Is Multi-tasking All It's Cracked Up To Be?
Multitasking has become part of the productive professional's persona. Walking through business corridors, through airports and while driving, the professional is constantly communicating with the mindset of communicating or learning critical informa
Multitasking has become part of the productive professional's persona. Walking through business corridors, through airports and while driving, the professional is constantly communicating with the mindset of communicating or learning critical information or making important decisions that just won't wait. But how necessary is all this communication and besides the benefits what disadvantages does multitasking provide?
According to Earl K. Miller, Picower Professor of Neuroscience at the Massachusetts Institute of Technology, constantly switching focus as one multitasks makes it harder to focus on a single task. The distracted mind is less focused. The dangers of using a cell phone or text messaging while driving have been widely publicized. President Obama, the most connected president in history and the first to have a personal computer in the Oval Office, has banned federal government employees from texting while driving. Even when using a hands-free model, talking on a cell phone is as dangerous as drunk driving according to a University of Utah study.
The laboratory arena
Multitasking can be physically dangerous in the laboratory if staff members are talking on a cell phone while conducting a potentially hazardous experiment or walking through the lab while someone else is working at the bench. While I haven't seen this, I have seen people talking on cell phones while walking into laboratory corridors and colliding with other people and even walking into walls.
The upside of multitasking is the increased productivity it is thought to provide. However, constantly switching focus can make it hard to concentrate on a single task. Multitasking can interfere with solving difficult problems and reduce creativity.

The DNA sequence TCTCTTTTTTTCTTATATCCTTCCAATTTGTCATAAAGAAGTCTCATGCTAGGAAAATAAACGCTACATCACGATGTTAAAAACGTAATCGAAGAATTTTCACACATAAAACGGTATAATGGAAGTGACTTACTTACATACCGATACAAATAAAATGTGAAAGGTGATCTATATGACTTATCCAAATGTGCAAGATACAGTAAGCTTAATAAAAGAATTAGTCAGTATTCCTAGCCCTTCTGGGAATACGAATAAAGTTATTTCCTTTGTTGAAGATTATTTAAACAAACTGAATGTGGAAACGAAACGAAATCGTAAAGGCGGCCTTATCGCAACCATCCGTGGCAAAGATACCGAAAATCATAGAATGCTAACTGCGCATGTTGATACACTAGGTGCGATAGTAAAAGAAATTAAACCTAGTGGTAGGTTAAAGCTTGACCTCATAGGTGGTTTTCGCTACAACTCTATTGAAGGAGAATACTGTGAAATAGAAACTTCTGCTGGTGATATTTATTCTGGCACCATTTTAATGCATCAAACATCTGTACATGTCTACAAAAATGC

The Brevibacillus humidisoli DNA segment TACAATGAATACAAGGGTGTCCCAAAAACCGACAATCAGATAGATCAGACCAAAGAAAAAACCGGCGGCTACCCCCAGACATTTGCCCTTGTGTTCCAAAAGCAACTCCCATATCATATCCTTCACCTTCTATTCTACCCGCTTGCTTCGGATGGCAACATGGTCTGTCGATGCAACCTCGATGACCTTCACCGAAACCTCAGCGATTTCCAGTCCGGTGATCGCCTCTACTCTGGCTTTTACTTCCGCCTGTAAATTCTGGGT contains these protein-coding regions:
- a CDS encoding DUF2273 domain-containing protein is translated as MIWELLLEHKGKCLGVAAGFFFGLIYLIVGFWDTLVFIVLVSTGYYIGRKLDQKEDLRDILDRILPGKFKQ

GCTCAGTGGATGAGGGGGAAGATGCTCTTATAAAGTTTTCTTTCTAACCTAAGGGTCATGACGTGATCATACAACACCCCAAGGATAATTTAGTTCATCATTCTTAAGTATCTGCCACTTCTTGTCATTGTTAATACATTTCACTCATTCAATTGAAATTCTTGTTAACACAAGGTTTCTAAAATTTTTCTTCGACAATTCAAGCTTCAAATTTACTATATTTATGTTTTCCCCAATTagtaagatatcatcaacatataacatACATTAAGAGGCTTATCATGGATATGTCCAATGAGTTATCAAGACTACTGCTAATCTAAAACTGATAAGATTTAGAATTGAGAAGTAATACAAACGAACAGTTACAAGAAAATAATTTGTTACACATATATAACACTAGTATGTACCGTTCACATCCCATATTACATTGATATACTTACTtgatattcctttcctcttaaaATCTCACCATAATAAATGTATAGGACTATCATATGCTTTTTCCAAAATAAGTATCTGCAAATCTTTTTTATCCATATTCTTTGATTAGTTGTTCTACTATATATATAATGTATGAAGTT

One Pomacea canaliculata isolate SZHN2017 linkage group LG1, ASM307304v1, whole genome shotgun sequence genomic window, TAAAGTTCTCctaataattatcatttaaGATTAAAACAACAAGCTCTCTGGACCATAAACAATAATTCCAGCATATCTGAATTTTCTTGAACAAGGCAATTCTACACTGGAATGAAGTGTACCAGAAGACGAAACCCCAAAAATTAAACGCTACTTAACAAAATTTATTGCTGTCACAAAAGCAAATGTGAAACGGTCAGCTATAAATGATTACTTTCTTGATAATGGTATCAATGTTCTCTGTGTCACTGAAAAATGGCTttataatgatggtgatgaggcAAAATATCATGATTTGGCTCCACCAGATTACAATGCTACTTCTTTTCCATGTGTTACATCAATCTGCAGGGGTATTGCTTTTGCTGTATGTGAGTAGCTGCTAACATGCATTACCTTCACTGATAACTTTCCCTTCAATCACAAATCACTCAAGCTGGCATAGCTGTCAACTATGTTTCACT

According to Professor Miller, signs that you are multitasking too much include:
- - Difficulty paying attention
- -Inability to relax or sleep disorders
- Build-up of clutter from the work projects you have not finished
- Ignoring your own needs to do things for others
- Repeatedly putting off the little things that need to be done
- Lack of creativity
One issue in the multitasking debate is how much mental and physical attention tasks require. While multi-tasking the brain gives priority to one activity at the expense of another according to Michael Bloxham, director of testing and assessment at Ball State University. For example, many people watch television while doing other things such as engaging in conversations or reading. However, watching television is widely regarding as a passive activity.
Is multi-tasking a myth?
Some researchers say that we aren't multi-tasking multi-tasking - doing more than one thing simultaneously; we actually are switching rapidly from one task to another. According to neuroscientist Miller the brain simply can't focus on more than one thing at a time. One reason for this is that similar tasks compete to use the same part of the brain.multitasking
So while multitasking has its place, when one is trying to focus on a time-consuming task or one requiring all of one's knowledge or creativity to solve a problem, it's best to do things the old-fashioned way and focus on one thing at a time.